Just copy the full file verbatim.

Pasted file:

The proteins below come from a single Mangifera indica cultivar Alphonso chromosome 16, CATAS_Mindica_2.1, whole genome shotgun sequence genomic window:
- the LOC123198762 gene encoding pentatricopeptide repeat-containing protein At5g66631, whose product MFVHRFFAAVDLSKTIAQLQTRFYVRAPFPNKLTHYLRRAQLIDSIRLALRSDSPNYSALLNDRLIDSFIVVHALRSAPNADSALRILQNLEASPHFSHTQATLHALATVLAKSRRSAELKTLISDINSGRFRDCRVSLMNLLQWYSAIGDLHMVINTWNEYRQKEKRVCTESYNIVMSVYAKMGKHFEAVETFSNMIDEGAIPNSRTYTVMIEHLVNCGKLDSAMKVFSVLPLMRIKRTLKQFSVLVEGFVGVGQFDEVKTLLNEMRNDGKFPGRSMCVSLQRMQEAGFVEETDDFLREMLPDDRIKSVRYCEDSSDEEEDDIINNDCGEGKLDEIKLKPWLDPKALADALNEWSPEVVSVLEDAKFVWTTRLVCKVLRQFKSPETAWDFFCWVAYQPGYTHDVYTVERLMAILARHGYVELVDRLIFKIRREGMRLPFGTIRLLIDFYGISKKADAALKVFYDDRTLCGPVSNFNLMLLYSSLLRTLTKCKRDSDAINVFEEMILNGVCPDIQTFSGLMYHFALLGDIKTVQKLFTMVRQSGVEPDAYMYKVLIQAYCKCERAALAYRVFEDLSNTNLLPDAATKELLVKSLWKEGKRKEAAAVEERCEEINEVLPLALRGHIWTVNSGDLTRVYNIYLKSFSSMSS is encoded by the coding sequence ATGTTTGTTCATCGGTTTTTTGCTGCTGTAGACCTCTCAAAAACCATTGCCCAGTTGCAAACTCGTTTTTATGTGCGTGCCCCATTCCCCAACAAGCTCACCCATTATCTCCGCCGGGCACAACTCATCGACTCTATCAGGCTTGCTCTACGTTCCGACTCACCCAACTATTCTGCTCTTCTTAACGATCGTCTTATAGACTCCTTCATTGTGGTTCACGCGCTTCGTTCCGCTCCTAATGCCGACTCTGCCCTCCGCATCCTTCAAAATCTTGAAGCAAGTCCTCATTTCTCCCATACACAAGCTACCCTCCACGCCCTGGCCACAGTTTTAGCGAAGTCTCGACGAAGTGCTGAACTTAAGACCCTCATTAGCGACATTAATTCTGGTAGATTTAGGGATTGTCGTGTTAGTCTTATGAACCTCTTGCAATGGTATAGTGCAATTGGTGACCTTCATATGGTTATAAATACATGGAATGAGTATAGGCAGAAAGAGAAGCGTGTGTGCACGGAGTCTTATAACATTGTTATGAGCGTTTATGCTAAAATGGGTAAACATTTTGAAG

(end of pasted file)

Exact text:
The proteins below come from a single Mangifera indica cultivar Alphonso chromosome 16, CATAS_Mindica_2.1, whole genome shotgun sequence genomic window:
- the LOC123198762 gene encoding pentatricopeptide repeat-containing protein At5g66631, whose product MFVHRFFAAVDLSKTIAQLQTRFYVRAPFPNKLTHYLRRAQLIDSIRLALRSDSPNYSALLNDRLIDSFIVVHALRSAPNADSALRILQNLEASPHFSHTQATLHALATVLAKSRRSAELKTLISDINSGRFRDCRVSLMNLLQWYSAIGDLHMVINTWNEYRQKEKRVCTESYNIVMSVYAKMGKHFEAVETFSNMIDEGAIPNSRTYTVMIEHLVNCGKLDSAMKVFSVLPLMRIKRTLKQFSVLVEGFVGVGQFDEVKTLLNEMRNDGKFPGRSMCVSLQRMQEAGFVEETDDFLREMLPDDRIKSVRYCEDSSDEEEDDIINNDCGEGKLDEIKLKPWLDPKALADALNEWSPEVVSVLEDAKFVWTTRLVCKVLRQFKSPETAWDFFCWVAYQPGYTHDVYTVERLMAILARHGYVELVDRLIFKIRREGMRLPFGTIRLLIDFYGISKKADAALKVFYDDRTLCGPVSNFNLMLLYSSLLRTLTKCKRDSDAINVFEEMILNGVCPDIQTFSGLMYHFALLGDIKTVQKLFTMVRQSGVEPDAYMYKVLIQAYCKCERAALAYRVFEDLSNTNLLPDAATKELLVKSLWKEGKRKEAAAVEERCEEINEVLPLALRGHIWTVNSGDLTRVYNIYLKSFSSMSS is encoded by the coding sequence ATGTTTGTTCATCGGTTTTTTGCTGCTGTAGACCTCTCAAAAACCATTGCCCAGTTGCAAACTCGTTTTTATGTGCGTGCCCCATTCCCCAACAAGCTCACCCATTATCTCCGCCGGGCACAACTCATCGACTCTATCAGGCTTGCTCTACGTTCCGACTCACCCAACTATTCTGCTCTTCTTAACGATCGTCTTATAGACTCCTTCATTGTGGTTCACGCGCTTCGTTCCGCTCCTAATGCCGACTCTGCCCTCCGCATCCTTCAAAATCTTGAAGCAAGTCCTCATTTCTCCCATACACAAGCTACCCTCCACGCCCTGGCCACAGTTTTAGCGAAGTCTCGACGAAGTGCTGAACTTAAGACCCTCATTAGCGACATTAATTCTGGTAGATTTAGGGATTGTCGTGTTAGTCTTATGAACCTCTTGCAATGGTATAGTGCAATTGGTGACCTTCATATGGTTATAAATACATGGAATGAGTATAGGCAGAAAGAGAAGCGTGTGTGCACGGAGTCTTATAACATTGTTATGAGCGTTTATGCTAAAATGGGTAAACATTTTGAAG